The advantages of the Magnetom Spectra, which combines high quality imaging with affordability, were highlighted in the Creating the Future of MRI Satellite Symposium organised by Siemens. Associate radiologist Dr Axel McKenna-Kuttner (Joint Radiology and Nuclear Medicine Practice, Frankfurt, and head of radiology in its Bad Nauheim practice) who has been involved in the evaluation of the 3T Magnetom Spectra at the centre, detailed the performance of the new scanner, which employs TIM (Total Imaging Matrix) 4G technology - the latest Siemens coil generation. This array structure delivers high spatial and temporal resolution and has good signal-to-noise ratio. Dr McKenna-Kuttner highlighted the imaging advantages experienced while evaluating the machine when used in areas such as the head, thorax, cardiac, abdomen, wrist, hip and small structures such as fingers.
With the head it was possible to see small structures in detail with a high image resolution, he said, giving comparisons between 1.5-T and the 3-T system. For the abdomen, he said the Magnetom Spectra imaging was flexible, with excellent spatial resolution and no limitations when scanning heavier patients. He added that the system worked well in musculoskeletal imaging offering ‘superb detail’ and scanning time that was no longer than 1.5-T. The system was able to improve workflow, he said, pointing to a reduction of 50% in lumbar spine scan time when using Dixon sequence. ‘That’s important, because about 20% of our daily workflow is with lumbar spine imaging.’ Dr McKenna-Kuttner concluded: ‘3-T imaging delivers superior image quality in musculoskeletal imaging and neuro-imaging. The critical regions, such as cardiac or abdominal imaging, have no limitation and 3-T scanning can be executed economically.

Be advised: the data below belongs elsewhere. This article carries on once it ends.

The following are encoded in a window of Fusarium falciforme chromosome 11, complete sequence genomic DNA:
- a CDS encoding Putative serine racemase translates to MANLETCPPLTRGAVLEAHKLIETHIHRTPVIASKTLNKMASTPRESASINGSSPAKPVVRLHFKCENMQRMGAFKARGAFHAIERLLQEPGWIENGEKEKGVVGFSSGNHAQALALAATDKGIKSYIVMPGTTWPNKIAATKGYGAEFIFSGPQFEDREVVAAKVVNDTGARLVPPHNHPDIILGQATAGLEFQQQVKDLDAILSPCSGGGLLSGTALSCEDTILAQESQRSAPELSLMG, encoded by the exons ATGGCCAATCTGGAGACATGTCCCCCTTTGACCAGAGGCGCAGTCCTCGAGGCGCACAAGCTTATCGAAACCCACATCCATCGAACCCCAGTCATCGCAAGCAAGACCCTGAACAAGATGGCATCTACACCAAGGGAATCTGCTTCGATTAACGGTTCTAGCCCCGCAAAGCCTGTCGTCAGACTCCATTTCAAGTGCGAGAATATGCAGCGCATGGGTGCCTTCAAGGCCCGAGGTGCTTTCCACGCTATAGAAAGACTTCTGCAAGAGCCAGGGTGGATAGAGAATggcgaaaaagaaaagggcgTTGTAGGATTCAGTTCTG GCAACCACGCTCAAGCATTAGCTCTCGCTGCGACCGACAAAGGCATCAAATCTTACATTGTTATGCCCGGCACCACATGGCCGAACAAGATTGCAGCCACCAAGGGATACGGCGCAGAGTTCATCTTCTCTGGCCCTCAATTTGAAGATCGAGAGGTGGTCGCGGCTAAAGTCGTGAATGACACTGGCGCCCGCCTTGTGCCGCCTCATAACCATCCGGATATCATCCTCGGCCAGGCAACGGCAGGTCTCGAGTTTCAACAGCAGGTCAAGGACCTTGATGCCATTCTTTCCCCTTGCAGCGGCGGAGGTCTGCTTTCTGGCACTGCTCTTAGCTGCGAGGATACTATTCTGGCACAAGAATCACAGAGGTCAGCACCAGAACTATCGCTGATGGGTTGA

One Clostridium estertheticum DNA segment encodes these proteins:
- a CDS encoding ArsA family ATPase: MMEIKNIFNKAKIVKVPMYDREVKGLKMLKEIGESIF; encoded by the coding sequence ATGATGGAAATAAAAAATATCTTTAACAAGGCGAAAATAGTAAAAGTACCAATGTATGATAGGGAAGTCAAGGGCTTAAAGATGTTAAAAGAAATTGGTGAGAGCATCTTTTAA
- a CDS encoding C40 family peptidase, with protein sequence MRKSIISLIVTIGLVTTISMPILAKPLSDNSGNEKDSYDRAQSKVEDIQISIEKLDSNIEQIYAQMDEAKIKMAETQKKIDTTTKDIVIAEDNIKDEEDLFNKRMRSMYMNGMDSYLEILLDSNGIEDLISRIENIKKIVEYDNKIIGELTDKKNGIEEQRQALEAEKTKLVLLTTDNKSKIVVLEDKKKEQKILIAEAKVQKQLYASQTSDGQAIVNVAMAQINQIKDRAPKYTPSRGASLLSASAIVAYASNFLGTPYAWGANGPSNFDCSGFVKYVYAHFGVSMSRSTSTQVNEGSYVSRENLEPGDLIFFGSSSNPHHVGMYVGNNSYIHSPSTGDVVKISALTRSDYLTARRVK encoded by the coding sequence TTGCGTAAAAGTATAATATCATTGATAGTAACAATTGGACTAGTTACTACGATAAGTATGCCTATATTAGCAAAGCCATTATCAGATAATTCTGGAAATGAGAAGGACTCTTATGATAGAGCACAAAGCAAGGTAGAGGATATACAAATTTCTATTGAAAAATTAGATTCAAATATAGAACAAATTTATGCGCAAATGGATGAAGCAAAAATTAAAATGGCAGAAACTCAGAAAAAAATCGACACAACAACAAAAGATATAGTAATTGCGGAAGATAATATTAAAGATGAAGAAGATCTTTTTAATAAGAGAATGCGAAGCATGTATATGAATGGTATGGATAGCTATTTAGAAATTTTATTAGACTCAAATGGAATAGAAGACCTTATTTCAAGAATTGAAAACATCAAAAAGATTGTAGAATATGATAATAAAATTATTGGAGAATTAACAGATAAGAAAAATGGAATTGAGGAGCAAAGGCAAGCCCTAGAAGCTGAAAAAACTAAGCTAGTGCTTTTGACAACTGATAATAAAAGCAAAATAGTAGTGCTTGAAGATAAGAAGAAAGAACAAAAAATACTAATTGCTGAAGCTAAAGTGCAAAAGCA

‘The Magnetom Spectra is an MRI scanner that will enable many radiologists to utilise 3-T for the first time… so we now have the means of delivering better patient care even under tight budget conditions.’ Siemens points out that the Magnetom Spectra is equipped with the firm’s MRI workflow solution DOT (Day Optimising Throughput), the benefits of which were discussed by Dr Christoph Bremer (St Franzikus Hospital radiology department, Munster) when used in connection with his department’s Magnetom Aera 1.5-T scanner installed in August 2010. With some technicians in his department having limited MRI experience, he said DOT helped simplify examinations. In a study, his team compared non-DOT workflow (which has nine stages) to DOT workflow (with five stages). Focusing on MR angiography, they studied 10 DOT and 11 non-DOT activities, looking at image quality, SNR measurement, the number of technician clicks, and examination and acquisition time.
In the workflow analysis the examination time for non-DOT was 19 minutes, acquisition time 13 minutes with 110 mouse clicks. With DOT the exam time was 17 minutes, with 11 minutes acquisition time and 74 clicks. ‘The complexity of MR examinations has definitely been reduced by DOT, while the image quality is increasing,’ Dr Bremer concluded. ‘It speeds up workflow and specifically supports technicians with moderate MR experience. However,’ he added, ‘DOT does not replace technicians’ expertise within your team.’
Professor Claus Claussen, Director of the Department of Diagnostic and Interventional Radiology at the University of Tubingen and the session chairperson, also examined the benefits of hybrid imaging, looking at MR-PET and PET-CT.